In a city where the water system is contaminated with lead and other toxins, the availability of nutritious foods is, of course, critical. Public health officials in Flint are encouraging residents to consume more fruits and vegetables to help reduce lead absorption. But the city is what’s known as a “food desert,” a place where very few grocers exist.

And now, a new study finds that when the Flint Farmers’ Market moved out of the hard to access industrial area in the north of the city and closer to public transportation, more and more low-income customers started shopping there—illustrating, of course, that we can only eat as healthfully as our neighborhoods and resources allow.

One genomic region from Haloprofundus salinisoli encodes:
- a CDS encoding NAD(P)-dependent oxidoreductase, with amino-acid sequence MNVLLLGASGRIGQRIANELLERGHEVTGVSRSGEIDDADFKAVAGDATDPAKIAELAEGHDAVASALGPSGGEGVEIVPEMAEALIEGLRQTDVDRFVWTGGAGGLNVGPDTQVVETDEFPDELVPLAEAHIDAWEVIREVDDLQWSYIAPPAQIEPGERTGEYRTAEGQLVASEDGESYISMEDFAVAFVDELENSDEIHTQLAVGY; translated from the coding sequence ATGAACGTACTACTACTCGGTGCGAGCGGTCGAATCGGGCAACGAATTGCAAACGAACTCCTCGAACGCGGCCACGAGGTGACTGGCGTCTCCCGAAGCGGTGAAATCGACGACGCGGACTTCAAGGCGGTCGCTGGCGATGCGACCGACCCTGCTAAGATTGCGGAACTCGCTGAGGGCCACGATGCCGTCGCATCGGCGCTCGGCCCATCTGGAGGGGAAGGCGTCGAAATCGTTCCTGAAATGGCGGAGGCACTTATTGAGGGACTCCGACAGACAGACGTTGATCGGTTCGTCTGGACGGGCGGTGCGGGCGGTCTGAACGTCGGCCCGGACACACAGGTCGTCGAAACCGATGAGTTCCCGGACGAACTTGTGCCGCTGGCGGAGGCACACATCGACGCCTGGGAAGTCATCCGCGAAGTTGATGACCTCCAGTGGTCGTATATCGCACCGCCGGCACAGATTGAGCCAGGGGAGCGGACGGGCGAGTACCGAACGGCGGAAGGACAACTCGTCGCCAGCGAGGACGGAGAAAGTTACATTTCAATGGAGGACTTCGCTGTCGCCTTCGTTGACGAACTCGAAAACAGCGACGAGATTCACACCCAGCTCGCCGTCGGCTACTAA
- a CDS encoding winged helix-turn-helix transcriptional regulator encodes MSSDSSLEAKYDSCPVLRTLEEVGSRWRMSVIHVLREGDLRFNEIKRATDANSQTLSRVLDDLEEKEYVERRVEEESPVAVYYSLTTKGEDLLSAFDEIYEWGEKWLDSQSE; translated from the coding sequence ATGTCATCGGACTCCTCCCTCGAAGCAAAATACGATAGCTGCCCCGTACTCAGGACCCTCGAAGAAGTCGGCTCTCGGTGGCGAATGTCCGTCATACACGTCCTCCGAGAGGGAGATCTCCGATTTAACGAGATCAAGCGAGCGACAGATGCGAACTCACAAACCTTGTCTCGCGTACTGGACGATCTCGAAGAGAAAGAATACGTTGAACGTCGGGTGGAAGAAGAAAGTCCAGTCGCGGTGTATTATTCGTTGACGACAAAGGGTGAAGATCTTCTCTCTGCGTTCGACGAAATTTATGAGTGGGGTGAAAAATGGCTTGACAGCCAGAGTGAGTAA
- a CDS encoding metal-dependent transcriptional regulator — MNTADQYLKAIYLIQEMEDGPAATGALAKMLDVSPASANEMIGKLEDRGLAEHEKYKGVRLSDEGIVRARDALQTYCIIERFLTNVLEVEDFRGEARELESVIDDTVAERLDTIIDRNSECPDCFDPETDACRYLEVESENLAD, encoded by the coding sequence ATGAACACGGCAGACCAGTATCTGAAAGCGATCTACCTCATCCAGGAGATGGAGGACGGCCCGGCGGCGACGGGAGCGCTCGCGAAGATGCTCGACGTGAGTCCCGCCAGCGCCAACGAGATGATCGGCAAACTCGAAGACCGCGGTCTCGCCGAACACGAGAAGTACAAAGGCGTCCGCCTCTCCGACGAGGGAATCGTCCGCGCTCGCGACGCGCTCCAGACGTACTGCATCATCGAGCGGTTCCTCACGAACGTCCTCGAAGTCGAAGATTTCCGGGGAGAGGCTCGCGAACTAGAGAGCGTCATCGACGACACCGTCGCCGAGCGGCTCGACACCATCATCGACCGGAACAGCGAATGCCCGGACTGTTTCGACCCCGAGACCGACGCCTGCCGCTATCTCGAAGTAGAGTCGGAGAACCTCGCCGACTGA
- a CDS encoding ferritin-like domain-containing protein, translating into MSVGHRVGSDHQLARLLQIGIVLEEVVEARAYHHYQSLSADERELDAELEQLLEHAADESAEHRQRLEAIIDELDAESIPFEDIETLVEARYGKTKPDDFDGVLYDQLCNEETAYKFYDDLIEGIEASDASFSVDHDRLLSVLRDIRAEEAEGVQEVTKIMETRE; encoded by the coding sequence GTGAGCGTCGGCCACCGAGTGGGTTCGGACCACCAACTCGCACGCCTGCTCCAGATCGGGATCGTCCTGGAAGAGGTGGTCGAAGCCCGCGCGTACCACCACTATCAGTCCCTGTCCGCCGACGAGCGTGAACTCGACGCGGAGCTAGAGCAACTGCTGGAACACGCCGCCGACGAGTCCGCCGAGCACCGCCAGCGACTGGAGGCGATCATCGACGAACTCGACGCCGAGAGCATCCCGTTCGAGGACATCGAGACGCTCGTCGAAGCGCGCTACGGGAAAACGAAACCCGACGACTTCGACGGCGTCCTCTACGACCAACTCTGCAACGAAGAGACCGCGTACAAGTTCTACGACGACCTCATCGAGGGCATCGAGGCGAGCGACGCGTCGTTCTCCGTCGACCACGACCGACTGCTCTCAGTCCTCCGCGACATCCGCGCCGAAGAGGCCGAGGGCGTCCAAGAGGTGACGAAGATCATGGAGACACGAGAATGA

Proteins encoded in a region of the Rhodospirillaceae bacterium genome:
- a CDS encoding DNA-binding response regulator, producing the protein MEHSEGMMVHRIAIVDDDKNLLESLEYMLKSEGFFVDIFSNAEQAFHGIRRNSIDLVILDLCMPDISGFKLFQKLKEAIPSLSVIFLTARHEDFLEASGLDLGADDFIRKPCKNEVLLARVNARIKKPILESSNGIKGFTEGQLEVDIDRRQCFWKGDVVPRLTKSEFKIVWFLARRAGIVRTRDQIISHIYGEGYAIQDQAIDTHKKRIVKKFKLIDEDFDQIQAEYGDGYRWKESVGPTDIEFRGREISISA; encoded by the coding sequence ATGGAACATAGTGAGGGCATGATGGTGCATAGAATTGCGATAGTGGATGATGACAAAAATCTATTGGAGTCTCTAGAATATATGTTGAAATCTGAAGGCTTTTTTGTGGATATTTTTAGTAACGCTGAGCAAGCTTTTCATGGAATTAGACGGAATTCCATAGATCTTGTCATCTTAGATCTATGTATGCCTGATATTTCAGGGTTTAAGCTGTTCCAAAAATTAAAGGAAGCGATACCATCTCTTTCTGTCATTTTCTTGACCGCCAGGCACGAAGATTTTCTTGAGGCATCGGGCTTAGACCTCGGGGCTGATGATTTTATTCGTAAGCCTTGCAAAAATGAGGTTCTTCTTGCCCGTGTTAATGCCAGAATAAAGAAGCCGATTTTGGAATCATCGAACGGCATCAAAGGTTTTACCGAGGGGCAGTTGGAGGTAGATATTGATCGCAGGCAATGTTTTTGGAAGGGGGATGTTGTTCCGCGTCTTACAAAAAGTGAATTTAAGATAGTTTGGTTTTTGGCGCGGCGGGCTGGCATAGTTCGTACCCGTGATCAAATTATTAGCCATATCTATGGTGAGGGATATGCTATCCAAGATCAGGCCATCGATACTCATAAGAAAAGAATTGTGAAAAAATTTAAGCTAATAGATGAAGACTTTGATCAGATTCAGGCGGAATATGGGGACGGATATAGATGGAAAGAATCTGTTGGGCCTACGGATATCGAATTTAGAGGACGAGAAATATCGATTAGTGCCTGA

Read more at NPR


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